Is social media and technology ruining your social and health life?
Albert Einstein famously said, “It has become appallingly obvious that our technology has exceeded our humanity.” Technologies, once used as luxuries, are slowly transforming to necessities nowadays. Science has gone far beyond the limits of nature and is making phenomenon-like experiences never thought to be possible possible. At the touch of a finger tip, we can connect with millions across the globe. However, amidst this worldwide connectivity, one question prevails: how connected are we to those directly around us?
The concern is not even the extent to which we interact with our neighbours, but rather the communication we have within our very own houses. While parents are constantly worried about the amount of screen time their children have, recent studies shine light on the other side of the coin. According to research conducted on 1,000 children between the ages of four and 18, many children feel “sad”, “ignored” and “angry” about their parents’ mobile phone use. A significant number of children reported that their parents do not spend enough time talking to them and appear distracted during activities such as meals and extra-curricular engagements. While this may not appear detrimental immediately, such feelings can seriously tarnish parent-children relationships in the long term.
Undoubtedly, social media has become the dominant platform of communication between people – sometimes even more so than face-to-face mediums. Especially when it comes to younger generations, this trend is only expected to increase. While the intent of social media is to proliferate communication, it is precisely our interpersonal communication skills that are at risk. Since online interaction is favoured and increasingly practiced, it may become more difficult to properly communicate with peers in person. With a pressing focus on showcasing one’s activities to individuals that we barely know, the price paid for a strong social media presence may be a decrease in spending undistracted, quality time with friends and family.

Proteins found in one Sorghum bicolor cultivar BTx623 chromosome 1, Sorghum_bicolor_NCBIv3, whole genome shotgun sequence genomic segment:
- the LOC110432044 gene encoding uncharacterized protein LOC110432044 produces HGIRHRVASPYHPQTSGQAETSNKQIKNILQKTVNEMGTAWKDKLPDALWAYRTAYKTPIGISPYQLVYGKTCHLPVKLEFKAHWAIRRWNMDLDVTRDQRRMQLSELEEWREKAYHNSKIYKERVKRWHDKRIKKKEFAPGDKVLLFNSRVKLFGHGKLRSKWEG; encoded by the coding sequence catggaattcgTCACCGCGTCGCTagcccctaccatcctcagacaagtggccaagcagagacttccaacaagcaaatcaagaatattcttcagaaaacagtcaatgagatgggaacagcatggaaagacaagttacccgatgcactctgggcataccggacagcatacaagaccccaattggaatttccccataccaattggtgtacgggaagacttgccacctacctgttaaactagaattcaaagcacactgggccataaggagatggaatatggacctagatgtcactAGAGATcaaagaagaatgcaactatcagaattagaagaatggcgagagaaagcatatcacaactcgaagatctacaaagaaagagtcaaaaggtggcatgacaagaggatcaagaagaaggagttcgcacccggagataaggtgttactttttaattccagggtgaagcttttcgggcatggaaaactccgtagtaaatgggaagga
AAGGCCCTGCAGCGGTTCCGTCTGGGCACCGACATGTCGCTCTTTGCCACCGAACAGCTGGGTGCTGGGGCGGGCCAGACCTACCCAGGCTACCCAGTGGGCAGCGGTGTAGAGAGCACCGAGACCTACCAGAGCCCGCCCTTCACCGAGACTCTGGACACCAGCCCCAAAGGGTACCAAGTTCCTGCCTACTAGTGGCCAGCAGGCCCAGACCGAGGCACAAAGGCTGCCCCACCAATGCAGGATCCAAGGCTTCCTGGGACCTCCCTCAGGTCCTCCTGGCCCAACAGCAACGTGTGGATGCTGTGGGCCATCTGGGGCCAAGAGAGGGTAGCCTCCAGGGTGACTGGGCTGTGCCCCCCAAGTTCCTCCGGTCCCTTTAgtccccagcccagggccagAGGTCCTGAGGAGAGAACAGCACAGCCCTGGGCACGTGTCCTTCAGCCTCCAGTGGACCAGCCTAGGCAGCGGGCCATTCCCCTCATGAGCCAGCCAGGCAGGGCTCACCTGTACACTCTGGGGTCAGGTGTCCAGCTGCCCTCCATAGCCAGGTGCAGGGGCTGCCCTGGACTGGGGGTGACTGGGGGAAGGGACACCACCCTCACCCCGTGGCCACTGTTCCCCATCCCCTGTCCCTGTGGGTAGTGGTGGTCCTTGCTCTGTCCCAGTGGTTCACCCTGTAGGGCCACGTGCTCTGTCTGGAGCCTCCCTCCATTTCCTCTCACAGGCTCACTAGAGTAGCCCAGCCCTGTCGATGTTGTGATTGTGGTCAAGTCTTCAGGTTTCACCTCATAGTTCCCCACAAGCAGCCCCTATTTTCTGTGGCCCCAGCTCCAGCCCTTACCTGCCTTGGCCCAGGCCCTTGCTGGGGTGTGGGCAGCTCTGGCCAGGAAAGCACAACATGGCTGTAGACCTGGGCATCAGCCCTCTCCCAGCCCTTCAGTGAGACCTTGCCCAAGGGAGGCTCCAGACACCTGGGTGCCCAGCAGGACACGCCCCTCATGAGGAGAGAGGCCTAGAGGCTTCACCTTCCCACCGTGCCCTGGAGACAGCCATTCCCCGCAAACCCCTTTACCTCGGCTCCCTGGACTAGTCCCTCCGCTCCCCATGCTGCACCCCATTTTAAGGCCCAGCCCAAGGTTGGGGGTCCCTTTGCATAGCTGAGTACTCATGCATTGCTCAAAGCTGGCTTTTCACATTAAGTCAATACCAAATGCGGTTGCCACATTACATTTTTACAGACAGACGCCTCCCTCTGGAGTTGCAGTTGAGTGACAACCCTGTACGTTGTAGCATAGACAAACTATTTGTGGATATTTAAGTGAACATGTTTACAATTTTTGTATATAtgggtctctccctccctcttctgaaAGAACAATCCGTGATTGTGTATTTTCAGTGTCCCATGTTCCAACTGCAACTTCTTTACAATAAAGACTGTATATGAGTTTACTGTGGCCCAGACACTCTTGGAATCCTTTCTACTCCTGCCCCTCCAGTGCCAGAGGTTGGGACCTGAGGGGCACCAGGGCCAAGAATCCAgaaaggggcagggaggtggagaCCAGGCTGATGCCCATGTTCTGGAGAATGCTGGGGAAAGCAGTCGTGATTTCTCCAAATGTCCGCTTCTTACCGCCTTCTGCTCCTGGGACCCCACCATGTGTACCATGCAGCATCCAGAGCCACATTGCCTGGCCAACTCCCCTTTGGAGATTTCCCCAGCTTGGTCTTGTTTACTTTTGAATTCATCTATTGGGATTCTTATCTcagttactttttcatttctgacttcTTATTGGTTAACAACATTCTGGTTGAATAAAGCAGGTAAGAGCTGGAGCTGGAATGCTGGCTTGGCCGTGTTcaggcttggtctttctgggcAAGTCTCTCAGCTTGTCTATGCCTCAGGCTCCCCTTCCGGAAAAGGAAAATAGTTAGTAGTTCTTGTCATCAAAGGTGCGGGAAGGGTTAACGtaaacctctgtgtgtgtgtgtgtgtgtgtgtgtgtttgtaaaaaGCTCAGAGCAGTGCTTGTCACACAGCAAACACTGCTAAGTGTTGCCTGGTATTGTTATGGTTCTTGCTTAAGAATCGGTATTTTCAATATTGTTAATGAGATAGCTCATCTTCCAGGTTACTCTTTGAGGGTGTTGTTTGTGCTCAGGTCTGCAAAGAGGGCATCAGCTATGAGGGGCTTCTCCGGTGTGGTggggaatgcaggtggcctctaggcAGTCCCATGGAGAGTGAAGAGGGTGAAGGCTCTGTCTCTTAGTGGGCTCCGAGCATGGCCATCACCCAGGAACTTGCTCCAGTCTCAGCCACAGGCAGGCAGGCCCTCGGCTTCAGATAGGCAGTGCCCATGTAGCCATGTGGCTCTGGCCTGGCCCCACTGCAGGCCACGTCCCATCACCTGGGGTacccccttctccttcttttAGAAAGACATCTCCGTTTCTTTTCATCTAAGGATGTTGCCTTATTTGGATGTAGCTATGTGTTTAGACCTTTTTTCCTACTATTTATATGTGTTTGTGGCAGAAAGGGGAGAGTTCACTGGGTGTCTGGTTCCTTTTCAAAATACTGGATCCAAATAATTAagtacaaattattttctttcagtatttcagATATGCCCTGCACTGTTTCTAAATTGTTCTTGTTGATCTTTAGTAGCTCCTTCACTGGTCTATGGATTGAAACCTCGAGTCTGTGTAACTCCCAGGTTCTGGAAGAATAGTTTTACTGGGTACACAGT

In this ocean of interactive technology, where we type more than we talk, people are gradually increasing their dependence on technological developments for the simplest tasks. We rely on technological tools for the simplest things, such as spelling.
However, these tools may be more harmful than beneficial; studies show poorer spelling abilities for youth that rely heavily on spellcheck technologies. From an academic standpoint, there are other implications as well. Surely, arithmetic computations are now possible through computers and calculators, outdating manual methods. That said, scholars believe that people are having more difficulty with concentration, being unable to focus on one task at a given time. Rather, people have become multi-taskers, trying to do many things at once. The problem is that research indicates people are not as good at multitasking as they think they are.